BLUE WEDDING (Melody The Librarian Mysteries Book 3)

BLUE WEDDING (Melody The Librarian Mysteries Book 3) by Leslie Leigh Read Free Book Online

Book: BLUE WEDDING (Melody The Librarian Mysteries Book 3) by Leslie Leigh Read Free Book Online
Authors: Leslie Leigh
very close friend.”
    “Oh, that must be Raymond ,” I replied, recalling Tiffany’s syrupy phone conversation. “No, I’ve just heard about him.”
    “Nice guy. Anyway, I made an investment in his-and-hers gold clubs for the couple, and I hope that will lead to an outing with Mr. Hayes, where I can make a pitch for my marketing services. It’s a bit of a gamble, but my idea is that on a more relaxed turf, so to speak, Mr. Hayes might be more receptive to my ideas.”
    “You always were a calculating bastard,” I smiled. “Speaking of Trojan horses, why the covert campaign of gifts to me? You know…the secret admirer ruse?”
    “Well, it’s no secret that I admire you, Melody, especially when I read the Detroit Free Press article about your amateur sleuthing adventures. Yeah, they ran the local rag’s feature, and I was very impressed. When I found out that Hayes’ wedding was going to be held here, it was like….”
    “Killing two birds with one stone?” I offered.
    “Like kismet,” he said, “or an omen.”
    “Gavin, believe me, I am not your good luck charm. There is nothing but bad karma between us. We were married for eight months, and you were gone on your job or with your girlfriends for four of those months. So please don’t try to spin our past together as some sort of magical fairy tale.”
    “Oooh,” Gavin exclaimed, as if he’d just been punched in his midsection, though the smile never left his face. “You don’t pull punches, Melody. What can I say? We were both younger and a little immature. I didn’t realize that you’d still felt so much emotion.”
    “I felt betrayed, Gavin. I haven’t thought about you at all in years, but now that you’ve shown up here, I resent that you think that I would forget that betrayal and let you charm your way back into my good graces. Not a chance. That would be like being bitten by a rattlesnake. If you don’t learn from the experience, it’ll happen again.”
    Finally, the smile disappeared. “Hey, I told you, I was in town and I thought I’d look you up. I didn’t know that you still held a grudge. I’d hoped that I could take you to dinner and we could talk about old times.”
    “No,” I said. “I’ve have a rehearsal. I’m playing at the reception tomorrow.” That was only half true, but with a guy like Gavin – a salesman through and through, who wouldn’t take ‘no’ for an answer – it was necessary to lie.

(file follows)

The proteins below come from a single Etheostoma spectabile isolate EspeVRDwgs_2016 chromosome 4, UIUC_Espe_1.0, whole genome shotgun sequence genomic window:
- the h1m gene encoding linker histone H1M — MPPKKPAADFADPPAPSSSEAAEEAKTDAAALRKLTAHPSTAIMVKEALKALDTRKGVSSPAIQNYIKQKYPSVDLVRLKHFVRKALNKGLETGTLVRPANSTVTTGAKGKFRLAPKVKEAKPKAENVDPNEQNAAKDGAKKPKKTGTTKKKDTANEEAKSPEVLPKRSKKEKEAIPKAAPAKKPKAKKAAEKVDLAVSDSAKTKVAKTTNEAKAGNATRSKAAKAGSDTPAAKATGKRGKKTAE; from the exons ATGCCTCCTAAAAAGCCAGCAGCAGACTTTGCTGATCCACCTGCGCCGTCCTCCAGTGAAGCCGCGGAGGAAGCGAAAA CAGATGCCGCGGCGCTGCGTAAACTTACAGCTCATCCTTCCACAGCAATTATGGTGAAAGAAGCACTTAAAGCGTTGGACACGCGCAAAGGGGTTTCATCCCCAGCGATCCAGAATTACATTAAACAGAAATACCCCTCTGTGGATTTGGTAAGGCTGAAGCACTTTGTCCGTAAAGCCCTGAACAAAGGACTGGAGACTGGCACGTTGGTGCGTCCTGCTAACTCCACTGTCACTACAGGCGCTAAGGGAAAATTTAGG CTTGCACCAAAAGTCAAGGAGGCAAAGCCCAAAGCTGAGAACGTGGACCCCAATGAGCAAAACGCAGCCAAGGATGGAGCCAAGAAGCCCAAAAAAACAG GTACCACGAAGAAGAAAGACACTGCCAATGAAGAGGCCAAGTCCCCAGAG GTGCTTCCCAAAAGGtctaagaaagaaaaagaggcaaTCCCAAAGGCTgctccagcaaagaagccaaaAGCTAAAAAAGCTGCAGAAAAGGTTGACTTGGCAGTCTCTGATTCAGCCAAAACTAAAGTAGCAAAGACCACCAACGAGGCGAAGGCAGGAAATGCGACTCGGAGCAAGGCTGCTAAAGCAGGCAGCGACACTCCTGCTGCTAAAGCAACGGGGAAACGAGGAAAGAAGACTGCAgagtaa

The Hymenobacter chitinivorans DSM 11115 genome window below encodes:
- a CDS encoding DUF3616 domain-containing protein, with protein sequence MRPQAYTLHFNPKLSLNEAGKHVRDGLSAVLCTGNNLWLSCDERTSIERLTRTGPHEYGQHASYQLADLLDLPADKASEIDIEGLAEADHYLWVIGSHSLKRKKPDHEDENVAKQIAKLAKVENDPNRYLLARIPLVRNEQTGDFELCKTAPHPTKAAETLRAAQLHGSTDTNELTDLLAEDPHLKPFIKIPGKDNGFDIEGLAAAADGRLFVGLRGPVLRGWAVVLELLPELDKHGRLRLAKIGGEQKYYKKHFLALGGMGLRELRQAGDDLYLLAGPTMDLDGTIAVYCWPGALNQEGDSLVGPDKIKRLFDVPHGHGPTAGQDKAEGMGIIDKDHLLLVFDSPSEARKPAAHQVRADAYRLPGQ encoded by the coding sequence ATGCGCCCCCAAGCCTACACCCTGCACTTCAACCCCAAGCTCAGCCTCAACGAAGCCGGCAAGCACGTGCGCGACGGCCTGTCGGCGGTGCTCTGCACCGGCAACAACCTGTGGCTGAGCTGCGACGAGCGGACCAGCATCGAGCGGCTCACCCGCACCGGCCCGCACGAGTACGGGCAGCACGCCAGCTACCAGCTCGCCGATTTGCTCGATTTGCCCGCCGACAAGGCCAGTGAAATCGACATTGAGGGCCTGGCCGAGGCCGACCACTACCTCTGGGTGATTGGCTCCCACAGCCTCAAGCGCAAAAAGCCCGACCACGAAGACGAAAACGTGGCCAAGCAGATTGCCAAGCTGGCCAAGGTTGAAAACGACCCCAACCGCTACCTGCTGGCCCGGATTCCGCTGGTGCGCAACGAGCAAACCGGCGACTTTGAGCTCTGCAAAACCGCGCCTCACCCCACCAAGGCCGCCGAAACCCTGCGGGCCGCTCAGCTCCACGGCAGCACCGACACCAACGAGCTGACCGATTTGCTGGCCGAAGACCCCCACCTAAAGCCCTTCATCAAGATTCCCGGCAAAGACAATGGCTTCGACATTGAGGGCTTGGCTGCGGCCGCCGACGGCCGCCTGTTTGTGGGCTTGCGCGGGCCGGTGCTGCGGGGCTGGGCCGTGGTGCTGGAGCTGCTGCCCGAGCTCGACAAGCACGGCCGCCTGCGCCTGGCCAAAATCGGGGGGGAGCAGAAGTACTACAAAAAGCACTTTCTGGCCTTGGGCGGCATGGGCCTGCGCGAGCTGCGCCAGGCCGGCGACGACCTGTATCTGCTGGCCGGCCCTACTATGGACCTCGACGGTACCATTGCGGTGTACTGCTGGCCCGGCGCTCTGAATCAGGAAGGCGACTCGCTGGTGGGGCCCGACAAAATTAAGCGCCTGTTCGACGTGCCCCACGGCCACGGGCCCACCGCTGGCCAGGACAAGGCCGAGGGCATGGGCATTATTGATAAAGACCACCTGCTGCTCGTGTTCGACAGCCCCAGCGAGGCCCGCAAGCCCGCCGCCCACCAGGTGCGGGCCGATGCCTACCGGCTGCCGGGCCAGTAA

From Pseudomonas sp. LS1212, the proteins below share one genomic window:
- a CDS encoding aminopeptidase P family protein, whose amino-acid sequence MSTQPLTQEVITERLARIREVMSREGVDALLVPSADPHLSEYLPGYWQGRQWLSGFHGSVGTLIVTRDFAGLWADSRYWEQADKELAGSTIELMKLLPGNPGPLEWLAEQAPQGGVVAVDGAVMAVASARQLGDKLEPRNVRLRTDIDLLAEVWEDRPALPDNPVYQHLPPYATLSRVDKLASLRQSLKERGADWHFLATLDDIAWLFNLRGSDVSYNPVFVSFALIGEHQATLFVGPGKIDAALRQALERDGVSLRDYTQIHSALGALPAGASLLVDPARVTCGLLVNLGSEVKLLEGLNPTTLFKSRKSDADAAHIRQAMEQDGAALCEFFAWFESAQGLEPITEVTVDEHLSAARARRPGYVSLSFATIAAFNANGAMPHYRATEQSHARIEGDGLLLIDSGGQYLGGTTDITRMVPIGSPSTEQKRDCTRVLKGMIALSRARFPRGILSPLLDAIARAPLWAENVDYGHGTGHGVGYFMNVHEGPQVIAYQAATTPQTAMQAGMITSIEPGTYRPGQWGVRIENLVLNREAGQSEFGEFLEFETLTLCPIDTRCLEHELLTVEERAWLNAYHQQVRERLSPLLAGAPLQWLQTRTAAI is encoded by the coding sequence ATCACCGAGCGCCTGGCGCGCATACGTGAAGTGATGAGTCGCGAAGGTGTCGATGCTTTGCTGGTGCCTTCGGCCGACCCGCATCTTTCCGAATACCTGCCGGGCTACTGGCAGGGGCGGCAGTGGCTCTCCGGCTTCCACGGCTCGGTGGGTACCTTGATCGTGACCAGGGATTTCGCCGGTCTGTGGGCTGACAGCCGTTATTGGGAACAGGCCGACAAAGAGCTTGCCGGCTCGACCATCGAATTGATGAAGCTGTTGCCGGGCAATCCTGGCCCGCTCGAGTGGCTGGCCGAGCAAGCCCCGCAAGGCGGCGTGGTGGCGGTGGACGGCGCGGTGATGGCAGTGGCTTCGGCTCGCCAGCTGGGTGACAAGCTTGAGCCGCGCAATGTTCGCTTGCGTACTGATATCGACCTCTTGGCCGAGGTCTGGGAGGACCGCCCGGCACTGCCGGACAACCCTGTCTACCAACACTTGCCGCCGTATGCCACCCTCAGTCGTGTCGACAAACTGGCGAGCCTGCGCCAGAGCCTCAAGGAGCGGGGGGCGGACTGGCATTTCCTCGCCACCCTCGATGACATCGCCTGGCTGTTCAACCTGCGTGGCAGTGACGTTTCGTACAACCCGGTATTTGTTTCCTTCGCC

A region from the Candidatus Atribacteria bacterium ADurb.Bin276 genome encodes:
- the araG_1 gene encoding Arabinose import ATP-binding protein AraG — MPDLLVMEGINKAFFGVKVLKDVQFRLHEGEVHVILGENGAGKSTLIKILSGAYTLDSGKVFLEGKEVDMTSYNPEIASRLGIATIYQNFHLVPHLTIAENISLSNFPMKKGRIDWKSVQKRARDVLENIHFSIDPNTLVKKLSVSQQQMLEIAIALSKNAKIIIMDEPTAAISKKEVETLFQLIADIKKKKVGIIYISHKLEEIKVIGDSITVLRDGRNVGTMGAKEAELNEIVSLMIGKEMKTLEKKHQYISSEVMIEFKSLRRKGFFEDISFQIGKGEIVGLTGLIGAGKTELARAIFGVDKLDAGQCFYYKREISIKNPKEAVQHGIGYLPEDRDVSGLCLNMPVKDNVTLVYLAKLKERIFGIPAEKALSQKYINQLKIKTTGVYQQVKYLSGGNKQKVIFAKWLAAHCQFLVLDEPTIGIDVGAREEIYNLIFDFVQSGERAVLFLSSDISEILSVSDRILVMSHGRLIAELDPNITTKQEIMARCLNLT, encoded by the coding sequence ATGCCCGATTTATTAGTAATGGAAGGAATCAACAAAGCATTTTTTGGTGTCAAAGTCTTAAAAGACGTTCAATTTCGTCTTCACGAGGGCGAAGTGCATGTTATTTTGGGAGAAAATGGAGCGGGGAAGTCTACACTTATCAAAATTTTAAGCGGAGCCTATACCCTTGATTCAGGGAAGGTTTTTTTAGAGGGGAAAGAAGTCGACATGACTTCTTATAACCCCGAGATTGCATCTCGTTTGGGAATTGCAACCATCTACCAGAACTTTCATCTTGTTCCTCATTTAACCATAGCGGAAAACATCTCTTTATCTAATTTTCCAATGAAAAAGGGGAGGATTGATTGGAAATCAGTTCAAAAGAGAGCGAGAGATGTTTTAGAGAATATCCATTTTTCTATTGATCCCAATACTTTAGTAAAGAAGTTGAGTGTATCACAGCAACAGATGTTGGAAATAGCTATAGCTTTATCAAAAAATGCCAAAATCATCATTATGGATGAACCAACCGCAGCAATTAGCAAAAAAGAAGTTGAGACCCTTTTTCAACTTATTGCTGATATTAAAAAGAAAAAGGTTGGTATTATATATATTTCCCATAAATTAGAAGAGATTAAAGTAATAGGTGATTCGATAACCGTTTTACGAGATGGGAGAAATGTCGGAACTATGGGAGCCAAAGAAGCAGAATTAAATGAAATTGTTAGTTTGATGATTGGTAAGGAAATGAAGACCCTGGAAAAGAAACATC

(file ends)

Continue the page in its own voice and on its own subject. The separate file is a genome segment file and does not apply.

“Oh, the accordion,” he grinned. “Man, that’s one thing I sure don’t miss about you, no offense. You still got that same cat, the one who didn’t like me?”
    “Mao? Yes. She’s an excellent judge of character, as it turned out. I’ve got to go.”
    “I understand,” Gavin said. “Well, if you change your mind – after the rehearsal – you can find me at the Hartford House, this boring old B and B. I should have waited till tomorrow to come up here.”
    “Sorry I couldn’t entertain you,” I sniffed, and started walking.
    “Hey, how’s your mother, Melody?” Gavin called out.
    I wheeled back around. “What do you care? You’ve never met my mother, and she doesn’t know a thing about you. Nobody does, and that’s the way I want to keep it. Don’t be telling anyone else that we were married. It was annulled, remember? It never existed.”
    “Easy, Melody, I was just being polite,” he chuckled. “Go on; don’t be late for your rehearsal. Hey, do you take requests? What if I ask you to play our song, Melody?”
    I stopped and looked back. “We didn’t have a song, Gavin. Just do me a favor and stay away from me, okay?”
    I didn’t want him following me, so I walked along Main Street until his car passed by, then I took the road to Mom’s. I was livid. He had some nerve! Did he think I was going to show him a good time during his layover? Maybe I should have referred him to Cat, our local escort provider. That was more Gavin’s speed.
    As I marched along, a woman walking her dog

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